My Foolish colleague, Chong Ser Jing, recently ranked all the stocks in the Singapore market according to the Magic Formula, an investing strategy popularised by Joel Greenblatt in his book, The Little Book That Beats The Market. Ser Jing wanted to find the 30 best stocks in Singapore for 2018, based on the Magic Formula, and Design Studio Group Ltd (SGX: D11) happened to be one of them.
Established in 1992 and headquartered in Singapore, Design Studio is a high-end interior fit-out and joinery manufacturing firm. It has completed several residential, hospitality, retail, gaming and cruise line projects in countries such as Singapore, Malaysia, China, and the US.
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Even though Design Studio was ranked highly on Greenblatt’s Magic Formula, would one of the greatest investors in the world, Warren Buffett, be interested in the company? We can’t ask him in person, but we can turn to a six-point acquisition criteria formulated by the Oracle of Omaha to give us some clues to answer the question. However, more importantly, Buffett’s checklist, together with the deep dive into Design Studio’s financials that I did recently, can help investors develop a better understanding of the company.
With that, let’s turn to Buffett’s acquisition criteria.
1. Pre-tax earnings of at least US$75 million
Buffett has this criterion in place because the conglomerate he controls, Berkshire Hathaway, is a near-US$500 billion behemoth, so his acquisition targets need to be of a certain size to move the needle for Berkshire.
In 2017, Design Studio had pre-tax earnings of just S$1.5 million, which is lower than the first criterion. Retail investors looking into Singapore-listed companies, though, should not be too strict about this rule as this might inadvertently sieve out many small-cap quality companies.
2. Demonstrated consistent earning power
The second criterion helps Buffett determine if a company has a stable and/or growing business. Companies that have a history of steady and growing earnings tend to have competitive advantages that help their businesses grow over time.
The table below shows the net profit for Design Studio over the past five years:Source: S&P Global Market Intelligence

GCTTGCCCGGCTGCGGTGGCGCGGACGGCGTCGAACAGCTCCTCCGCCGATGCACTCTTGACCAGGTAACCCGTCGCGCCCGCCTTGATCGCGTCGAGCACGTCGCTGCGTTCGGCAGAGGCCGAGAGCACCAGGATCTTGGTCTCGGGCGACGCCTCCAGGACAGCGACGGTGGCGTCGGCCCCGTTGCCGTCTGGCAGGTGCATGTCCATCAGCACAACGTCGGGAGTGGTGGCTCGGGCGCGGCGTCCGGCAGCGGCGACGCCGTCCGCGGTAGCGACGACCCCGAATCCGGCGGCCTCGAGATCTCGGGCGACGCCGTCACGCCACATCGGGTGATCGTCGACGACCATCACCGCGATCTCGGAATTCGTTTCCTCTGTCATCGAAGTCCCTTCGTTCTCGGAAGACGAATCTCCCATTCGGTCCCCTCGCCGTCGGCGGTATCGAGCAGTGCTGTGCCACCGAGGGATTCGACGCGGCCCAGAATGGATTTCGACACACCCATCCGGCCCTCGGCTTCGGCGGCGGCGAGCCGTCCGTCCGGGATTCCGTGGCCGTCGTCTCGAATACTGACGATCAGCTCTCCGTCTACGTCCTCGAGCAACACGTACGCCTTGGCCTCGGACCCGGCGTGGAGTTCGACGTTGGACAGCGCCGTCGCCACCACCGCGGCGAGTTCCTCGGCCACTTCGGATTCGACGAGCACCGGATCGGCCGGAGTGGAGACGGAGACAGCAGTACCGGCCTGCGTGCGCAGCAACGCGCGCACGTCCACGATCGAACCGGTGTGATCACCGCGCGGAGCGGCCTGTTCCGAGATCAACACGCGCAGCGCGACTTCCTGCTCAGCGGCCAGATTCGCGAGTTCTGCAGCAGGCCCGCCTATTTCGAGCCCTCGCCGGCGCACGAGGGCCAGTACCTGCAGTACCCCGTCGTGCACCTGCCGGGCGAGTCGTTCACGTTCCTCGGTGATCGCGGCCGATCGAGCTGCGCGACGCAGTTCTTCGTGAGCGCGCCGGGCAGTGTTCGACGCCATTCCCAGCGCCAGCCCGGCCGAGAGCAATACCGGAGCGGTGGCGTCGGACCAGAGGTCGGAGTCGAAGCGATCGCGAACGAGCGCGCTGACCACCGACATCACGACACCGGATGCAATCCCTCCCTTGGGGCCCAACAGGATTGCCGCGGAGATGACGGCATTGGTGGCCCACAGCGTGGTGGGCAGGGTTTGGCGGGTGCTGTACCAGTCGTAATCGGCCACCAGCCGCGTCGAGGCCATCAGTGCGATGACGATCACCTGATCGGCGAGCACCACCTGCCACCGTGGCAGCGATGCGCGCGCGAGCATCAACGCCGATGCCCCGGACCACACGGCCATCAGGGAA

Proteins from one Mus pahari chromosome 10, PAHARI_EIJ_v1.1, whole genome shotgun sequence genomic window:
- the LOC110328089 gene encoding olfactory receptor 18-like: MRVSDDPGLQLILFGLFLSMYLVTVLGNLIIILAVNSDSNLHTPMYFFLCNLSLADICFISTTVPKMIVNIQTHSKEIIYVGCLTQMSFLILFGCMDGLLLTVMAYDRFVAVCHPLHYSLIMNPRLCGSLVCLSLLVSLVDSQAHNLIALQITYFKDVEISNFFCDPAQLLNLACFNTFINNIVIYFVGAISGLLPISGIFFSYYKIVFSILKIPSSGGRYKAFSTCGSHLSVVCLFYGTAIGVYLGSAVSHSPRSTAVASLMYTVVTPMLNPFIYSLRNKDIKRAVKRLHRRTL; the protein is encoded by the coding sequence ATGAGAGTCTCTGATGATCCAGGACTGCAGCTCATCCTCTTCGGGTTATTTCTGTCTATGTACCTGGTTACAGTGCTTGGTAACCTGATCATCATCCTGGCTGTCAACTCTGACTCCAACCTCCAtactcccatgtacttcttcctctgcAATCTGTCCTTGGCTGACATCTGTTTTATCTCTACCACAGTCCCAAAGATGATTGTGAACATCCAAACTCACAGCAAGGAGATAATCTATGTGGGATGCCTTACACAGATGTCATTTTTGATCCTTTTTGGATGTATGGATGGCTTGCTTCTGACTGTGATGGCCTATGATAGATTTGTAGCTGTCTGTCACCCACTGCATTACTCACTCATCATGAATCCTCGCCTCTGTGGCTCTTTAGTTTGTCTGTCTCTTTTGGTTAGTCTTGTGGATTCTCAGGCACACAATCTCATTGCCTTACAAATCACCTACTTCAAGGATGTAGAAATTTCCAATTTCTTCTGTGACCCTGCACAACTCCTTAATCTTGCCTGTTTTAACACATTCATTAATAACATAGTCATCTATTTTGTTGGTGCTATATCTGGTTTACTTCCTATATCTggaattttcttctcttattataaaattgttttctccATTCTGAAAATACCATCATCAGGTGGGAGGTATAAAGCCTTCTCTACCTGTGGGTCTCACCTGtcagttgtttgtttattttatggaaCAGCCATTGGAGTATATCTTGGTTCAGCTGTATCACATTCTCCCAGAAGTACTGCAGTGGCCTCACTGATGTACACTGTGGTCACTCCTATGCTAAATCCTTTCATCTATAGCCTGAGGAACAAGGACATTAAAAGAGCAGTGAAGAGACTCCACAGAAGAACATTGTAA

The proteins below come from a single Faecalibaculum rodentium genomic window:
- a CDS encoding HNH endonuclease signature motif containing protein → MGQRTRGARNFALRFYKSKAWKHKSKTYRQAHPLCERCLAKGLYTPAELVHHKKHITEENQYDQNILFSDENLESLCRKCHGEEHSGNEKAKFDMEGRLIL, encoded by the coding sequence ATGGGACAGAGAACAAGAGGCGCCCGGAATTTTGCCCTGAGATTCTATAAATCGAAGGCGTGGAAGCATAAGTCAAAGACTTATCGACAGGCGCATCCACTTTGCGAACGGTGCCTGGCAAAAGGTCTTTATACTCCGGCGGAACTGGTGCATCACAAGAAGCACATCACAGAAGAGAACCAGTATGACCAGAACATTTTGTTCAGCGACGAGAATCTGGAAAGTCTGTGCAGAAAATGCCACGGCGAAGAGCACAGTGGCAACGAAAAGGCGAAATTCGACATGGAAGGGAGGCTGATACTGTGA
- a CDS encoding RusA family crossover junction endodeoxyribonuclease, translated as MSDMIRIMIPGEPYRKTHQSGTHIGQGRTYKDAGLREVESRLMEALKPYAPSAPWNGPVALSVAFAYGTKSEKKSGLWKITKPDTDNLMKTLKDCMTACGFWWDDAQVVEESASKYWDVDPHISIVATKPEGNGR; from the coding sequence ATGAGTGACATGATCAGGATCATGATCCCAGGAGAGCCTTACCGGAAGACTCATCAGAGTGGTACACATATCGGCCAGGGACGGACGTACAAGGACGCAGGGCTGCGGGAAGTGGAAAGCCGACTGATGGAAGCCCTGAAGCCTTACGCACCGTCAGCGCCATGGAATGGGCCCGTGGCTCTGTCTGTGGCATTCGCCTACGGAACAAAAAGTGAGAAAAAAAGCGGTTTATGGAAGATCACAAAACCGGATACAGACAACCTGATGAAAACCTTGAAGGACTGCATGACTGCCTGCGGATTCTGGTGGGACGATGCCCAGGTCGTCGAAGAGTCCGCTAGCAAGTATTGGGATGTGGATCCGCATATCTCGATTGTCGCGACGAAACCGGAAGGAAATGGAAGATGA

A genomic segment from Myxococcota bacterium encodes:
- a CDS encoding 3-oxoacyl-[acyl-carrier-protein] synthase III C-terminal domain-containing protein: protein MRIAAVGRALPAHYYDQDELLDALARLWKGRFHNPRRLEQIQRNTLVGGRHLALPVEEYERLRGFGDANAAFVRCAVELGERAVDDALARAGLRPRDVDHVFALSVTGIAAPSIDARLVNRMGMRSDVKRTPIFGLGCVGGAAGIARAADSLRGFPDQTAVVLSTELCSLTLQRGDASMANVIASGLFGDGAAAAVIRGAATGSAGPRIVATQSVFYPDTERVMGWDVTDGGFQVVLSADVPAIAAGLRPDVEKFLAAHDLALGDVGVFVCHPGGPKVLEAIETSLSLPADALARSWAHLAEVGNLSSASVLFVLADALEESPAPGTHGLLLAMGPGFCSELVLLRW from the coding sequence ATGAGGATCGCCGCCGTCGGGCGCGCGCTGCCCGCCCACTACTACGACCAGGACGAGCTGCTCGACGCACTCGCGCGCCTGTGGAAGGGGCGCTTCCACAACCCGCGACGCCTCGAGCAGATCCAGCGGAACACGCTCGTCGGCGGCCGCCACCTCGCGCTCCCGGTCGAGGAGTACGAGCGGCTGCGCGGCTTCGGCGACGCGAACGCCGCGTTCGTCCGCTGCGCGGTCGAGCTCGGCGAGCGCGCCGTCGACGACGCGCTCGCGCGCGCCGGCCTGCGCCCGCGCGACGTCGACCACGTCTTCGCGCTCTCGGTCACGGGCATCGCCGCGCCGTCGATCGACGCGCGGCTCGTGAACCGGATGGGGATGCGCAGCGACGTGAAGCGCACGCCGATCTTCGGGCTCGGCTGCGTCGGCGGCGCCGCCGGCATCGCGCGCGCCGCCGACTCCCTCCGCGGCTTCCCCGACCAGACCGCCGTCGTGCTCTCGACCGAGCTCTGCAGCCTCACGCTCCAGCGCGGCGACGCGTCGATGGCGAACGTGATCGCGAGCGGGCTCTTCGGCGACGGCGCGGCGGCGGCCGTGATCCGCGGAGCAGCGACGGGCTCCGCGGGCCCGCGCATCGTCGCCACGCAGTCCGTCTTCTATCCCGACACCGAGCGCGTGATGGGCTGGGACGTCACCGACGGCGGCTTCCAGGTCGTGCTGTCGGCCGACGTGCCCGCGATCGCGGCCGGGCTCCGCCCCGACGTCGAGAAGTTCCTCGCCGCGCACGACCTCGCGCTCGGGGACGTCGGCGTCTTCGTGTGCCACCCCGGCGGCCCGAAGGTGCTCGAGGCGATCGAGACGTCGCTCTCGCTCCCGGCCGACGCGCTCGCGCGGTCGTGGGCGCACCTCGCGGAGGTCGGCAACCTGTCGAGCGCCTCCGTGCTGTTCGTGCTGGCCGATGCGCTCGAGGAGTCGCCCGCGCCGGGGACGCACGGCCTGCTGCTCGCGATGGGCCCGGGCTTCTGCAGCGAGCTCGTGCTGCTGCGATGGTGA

Design Studio’s net profit from 2013 to 2017 had been erratic. Last year, its bottom-line plunged to S$1.2 million from S$20.5 million in the previous year. However, things could turnaround in the next few years since Design Studio is embarking on a three-phase transformation strategy that started in 2017 and ends in 2019.
3. Good returns on equity (ROE) while employing little or no debt
This criterion’s purpose is similar to the second: It helps Buffett identify companies with competitive advantages. Generally, a company that has a history of generating good ROE while employing little or no debt has a high chance of possessing durable competitive advantages.
Here’s a table illustrating Design Studio’s return on equity, and total-debt-to-equity ratio, from 2013 to 2017:Source: S&P Global Market Intelligence
The company ended 2017 with an ROE of 1.2% and negligible debt. Its cash balance, as at 31 December 2017, was S$28.9 million; it had S$50,000 in total debt.
4. Management in place
Buffett included this criterion because he did not want to have to provide a management team when he acquires a company. For stock market investors like you and me, this criterion has no real meaning, since public-listed companies almost always have leaders in place. However, this point is a reminder for us to take a look at the people running a company when researching a stock.
The chief executive of Design Studio is Edgar Ramani, who was appointed to the position in February 2017. He is responsible for the company’s overall strategic direction, growth, business development and operations. Edgar, who is trained in civil engineering, has vast experience in delivering turnkey resource and infrastructure projects throughout Australia, South East Asia, India and the Middle East.
5. A simple business
In my view, Design Studio is a simple business to understand.
However, it is worth noting that Buffett had this rule in place to cater to his circle of competence. He is only interested in acquiring businesses that he understands. Going with this train of thought, what I think is a simple business may be complicated for you, and vice versa.
6. An offering price
This is another criterion in Buffett’s checklist that is not applicable for stock market investors, since stocks have quoted prices that are easily seen, unlike the private businesses that Buffett evaluates for acquisitions. This criterion, though, serves as a useful reminder that the price we pay for a stock is critical.
If we overpay for a stock (meaning we invest in a stock at an expensive valuation), the chances of our investment succeeding will be low. A famous quote from Buffett, “Price is what you pay, value is what you get,” rings true here.
Coming to Design Studio, the company last traded at a stock price of S$0.35 yesterday. It was sold at 76 times its 2017 earnings and had a dividend yield of 3.6%.
A Foolish conclusion
The deep dive I did earlier on Design Studio, and the application of Buffett’s checklist should help investors make a better-informed investing decision on the company. Stay tuned for more on the rest of the companies from the 2018 best stocks list. For a repository of all the articles in this new series that uses Warren Buffett’s acquisition criteria to analyse the 30 best stocks, you can head here.
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The information provided is for general information purposes only and is not intended to be personalised investment or financial advice. Motley Fool Singapore contributor Sudhan P owns shares in Design Studio Group Ltd.